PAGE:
I have been married 20 years but I still find that successful communication is the No. 1 challenge in my relationship. And I know I am not alone. Communication issues are the top reason most marriages fail. Thankfully, I have learned one thing over the years that has helped me overcome this: respect.
When I approach my husband Chad respectfully, my chances of him listening and responding are far greater than if I approach him harshly or aggressively.
For most of our marriage, my husband Chad has had no desire to take out the trash. It could be packed tight, overflowing, and causing a seriously foul smell throughout our home, and he still wouldn't think about taking it out. That drives me crazy! I know he isn't lazy; in fact, he is one of the hardest workers I know. What makes me crazy is that I feel he takes me for granted because he knows that I have all the home chores covered.
Here are two ways that I could deal with this:
A. I could communicate what I desire to have done by asking him respectfully "Honey, can you please take out the trash?"
B. I could express my frustration to him with my finger pointed by disrespectfully saying, "You never do anything, the trash smells like a dead pig! When do you plan on taking that out?"
"A soft answer turns away wrath, but grievous words stir up anger" (Prov. 15:1).
"He who guards his mouth preserves his life" (Prov. 13:3).
As a woman of God, I know that I am called to respect my husband. Unique to each spouse is a set of things they need. One of Chad's top three needs is "respect." If I want him to meet my needs, I must first try to meet his needs, even if he is not doing something the way I think he should.
It is pretty obvious that Option A would be the best way to handle this situation, but showing Chad respect is not always easy for me. I really struggle with showing him respect when I am frustrated. Truthfully there are many times that I want to go "cuckoo" on him and use Option B (and sadly, I have). However, it never works out well! By using Option B, maybe the trash will get taken out, but the whole day would be ruined because of our anger and fighting. Division would come between us, and what could have been a good day would become filled with chaos.
Unfortunately, I have caused one too many "bad days" by not choosing to honor the Lord by respecting my husband. Taking the approach of choosing to honor the Lord is exactly how I started to make the appropriate changes in my attitude. Ephesians 5 teaches us to respect our husbands. That verse doesn't say to respect him only when he deserves it. Instead, God's Word teaches us to respect our husbands all of the time. It was with this new revelation in mind that I was able to begin making the choice to respect Chad in all areas of our marriage, but especially with my words.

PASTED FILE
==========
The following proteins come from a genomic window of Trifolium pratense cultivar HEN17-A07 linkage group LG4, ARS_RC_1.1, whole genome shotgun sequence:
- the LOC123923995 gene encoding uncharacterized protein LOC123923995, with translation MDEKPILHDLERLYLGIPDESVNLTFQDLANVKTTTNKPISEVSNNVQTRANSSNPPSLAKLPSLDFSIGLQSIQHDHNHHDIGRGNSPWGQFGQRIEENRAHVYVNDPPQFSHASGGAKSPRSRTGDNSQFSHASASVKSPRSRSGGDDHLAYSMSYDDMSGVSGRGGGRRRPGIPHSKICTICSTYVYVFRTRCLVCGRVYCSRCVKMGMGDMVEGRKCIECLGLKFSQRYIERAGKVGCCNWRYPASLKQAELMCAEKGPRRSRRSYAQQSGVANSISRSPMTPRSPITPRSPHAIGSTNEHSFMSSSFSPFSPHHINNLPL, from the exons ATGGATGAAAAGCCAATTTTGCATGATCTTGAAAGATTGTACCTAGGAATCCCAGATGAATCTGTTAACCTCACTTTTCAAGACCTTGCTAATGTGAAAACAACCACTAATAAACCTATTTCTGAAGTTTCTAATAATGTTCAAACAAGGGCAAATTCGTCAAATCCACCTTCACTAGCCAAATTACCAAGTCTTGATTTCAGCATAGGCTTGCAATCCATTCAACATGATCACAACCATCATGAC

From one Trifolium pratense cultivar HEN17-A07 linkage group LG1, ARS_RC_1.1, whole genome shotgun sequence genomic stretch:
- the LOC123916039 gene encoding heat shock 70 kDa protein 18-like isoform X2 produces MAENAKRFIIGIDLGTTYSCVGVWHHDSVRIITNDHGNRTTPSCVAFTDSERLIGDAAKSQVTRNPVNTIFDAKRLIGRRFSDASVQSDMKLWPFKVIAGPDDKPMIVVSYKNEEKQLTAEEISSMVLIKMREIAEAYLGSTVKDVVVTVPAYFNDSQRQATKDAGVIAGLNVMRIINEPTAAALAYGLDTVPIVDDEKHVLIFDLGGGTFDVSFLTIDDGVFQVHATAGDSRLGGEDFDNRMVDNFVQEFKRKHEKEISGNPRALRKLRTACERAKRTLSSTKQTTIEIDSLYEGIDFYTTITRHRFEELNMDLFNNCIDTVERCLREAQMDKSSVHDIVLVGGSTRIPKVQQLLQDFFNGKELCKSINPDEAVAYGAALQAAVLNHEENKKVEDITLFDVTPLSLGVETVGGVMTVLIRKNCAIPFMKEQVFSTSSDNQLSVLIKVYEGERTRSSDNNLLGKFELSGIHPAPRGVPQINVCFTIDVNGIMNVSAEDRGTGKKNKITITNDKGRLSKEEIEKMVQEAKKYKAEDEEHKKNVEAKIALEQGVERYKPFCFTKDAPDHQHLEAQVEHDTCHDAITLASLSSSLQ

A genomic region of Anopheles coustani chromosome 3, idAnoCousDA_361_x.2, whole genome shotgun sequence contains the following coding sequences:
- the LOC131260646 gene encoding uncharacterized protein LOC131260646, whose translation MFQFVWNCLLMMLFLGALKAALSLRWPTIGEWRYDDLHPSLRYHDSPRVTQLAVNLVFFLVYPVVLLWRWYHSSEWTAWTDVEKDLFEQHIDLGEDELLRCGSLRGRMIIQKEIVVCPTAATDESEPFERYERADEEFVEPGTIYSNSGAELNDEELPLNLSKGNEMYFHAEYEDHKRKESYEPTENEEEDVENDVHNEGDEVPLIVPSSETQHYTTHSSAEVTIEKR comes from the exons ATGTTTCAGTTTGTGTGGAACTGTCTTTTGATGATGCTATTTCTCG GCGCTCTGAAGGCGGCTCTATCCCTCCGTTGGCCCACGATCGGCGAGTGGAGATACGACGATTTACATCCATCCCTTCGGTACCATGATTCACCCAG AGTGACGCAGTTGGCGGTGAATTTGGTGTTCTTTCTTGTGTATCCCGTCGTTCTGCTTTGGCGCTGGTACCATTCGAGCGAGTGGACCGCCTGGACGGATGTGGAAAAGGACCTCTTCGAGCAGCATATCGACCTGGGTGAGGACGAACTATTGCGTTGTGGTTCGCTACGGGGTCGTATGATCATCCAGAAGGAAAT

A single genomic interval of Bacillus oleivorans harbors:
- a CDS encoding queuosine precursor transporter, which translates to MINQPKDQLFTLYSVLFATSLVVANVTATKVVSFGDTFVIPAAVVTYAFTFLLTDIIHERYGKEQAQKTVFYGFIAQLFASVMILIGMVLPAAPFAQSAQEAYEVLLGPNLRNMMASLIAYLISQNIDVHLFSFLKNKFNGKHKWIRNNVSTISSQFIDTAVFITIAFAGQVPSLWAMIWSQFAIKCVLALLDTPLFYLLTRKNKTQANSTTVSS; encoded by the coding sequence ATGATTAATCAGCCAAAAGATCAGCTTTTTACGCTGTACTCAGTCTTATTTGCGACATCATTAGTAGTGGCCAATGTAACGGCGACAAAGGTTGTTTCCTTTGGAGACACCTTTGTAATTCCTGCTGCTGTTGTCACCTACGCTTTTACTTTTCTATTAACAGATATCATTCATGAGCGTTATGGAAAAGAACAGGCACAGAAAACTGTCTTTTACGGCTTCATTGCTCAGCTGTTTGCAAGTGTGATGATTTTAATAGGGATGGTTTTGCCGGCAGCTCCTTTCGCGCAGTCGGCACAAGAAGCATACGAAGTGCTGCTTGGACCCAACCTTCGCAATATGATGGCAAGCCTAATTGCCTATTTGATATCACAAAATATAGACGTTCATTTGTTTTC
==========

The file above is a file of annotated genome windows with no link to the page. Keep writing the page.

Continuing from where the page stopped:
I was convicted by these verses in the Bible:
"It is better to dwell in the wilderness than with a contentious and angry woman" (Prov. 21:19).
"It is better to dwell in a corner of the housetop than with a brawling woman in a wide house" (Prov. 21:9).
I never want to be that kind of wife again. How shameful it would be if I were still that type of wife?
"But let it be the hidden nature of the heart, that which is not corruptible, even the ornament of a gentle and quiet spirit, which is very precious in the sight of God" (1 Peter 3:4).
I made the decision that this is the wife I wanted to be!
This is an example of true beauty. This is the depiction of the virtuous woman that God created me to be. This is the woman who will lay pride aside to willfully meet her husband's needs. Ultimately, this healthy attitude will lead to joy in a marriage that revolves around peace and unity.
After reading the above statement, I'm sure you're asking, "That all sounds wonderful, but if we are so focused on our spouse's needs, then what about our own needs?" Notice what I said above: "the woman who will lay pride aside to willfully meet her husband's needs finds joy in a marriage of peace and unity."
There is no question that I still desire to have my needs met, but constantly challenging my husband to meet those needs is selfish on my part, and my efforts always fail. Through true servanthood to one another, when I strive to meet his needs and he strives to meet mine, we find ourselves in the marriage we both desire. I have heard it said that you have to meet halfway ... I no longer believe this to be true. I'm willing to go all the way!
Even if Chad only goes 30 percent, then we will be fine, because there will be other days when he will give 100 percent and I will fall short. You don't have to be a statistician, just understand that when you are both "all in" and can take your eyes off your own needs and focus on your spouse's needs, you will be most fulfilled.
Excerpt taken from Marriage Advance by Chad and Kathy Robichaux, a book helping couples strengthen their marriages in times great adversity and advancing toward the ultimate success God had in mind when you said, "I do."
Kathy Robichaux is the director of women's programs for the Mighty Oaks Foundation. She has a strong connection with women and wives struggling with the pain and heartache in the wake of PTSD. With vast amount of personal experiences, she speaks publicly as a wife and mother who fought the war with the symptoms in her husband and came out the other side with a restored marriage and an even stronger faith. Kathy and Chad have been married for 20 years and have three teenage children: Hunter, Haili and Hayden.
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